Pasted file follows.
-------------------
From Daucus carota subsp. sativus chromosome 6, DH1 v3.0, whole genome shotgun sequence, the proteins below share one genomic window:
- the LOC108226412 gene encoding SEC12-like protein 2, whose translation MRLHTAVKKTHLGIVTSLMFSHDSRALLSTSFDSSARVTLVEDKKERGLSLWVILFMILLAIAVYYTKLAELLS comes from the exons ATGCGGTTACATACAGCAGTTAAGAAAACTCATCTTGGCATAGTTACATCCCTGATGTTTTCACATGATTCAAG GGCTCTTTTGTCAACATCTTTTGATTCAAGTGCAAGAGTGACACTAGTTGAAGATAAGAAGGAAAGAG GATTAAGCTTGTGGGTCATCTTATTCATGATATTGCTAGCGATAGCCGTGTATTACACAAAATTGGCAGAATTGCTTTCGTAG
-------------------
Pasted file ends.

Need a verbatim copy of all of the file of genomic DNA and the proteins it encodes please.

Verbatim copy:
From Daucus carota subsp. sativus chromosome 6, DH1 v3.0, whole genome shotgun sequence, the proteins below share one genomic window:
- the LOC108226412 gene encoding SEC12-like protein 2, whose translation MRLHTAVKKTHLGIVTSLMFSHDSRALLSTSFDSSARVTLVEDKKERGLSLWVILFMILLAIAVYYTKLAELLS comes from the exons ATGCGGTTACATACAGCAGTTAAGAAAACTCATCTTGGCATAGTTACATCCCTGATGTTTTCACATGATTCAAG GGCTCTTTTGTCAACATCTTTTGATTCAAGTGCAAGAGTGACACTAGTTGAAGATAAGAAGGAAAGAG GATTAAGCTTGTGGGTCATCTTATTCATGATATTGCTAGCGATAGCCGTGTATTACACAAAATTGGCAGAATTGCTTTCGTAG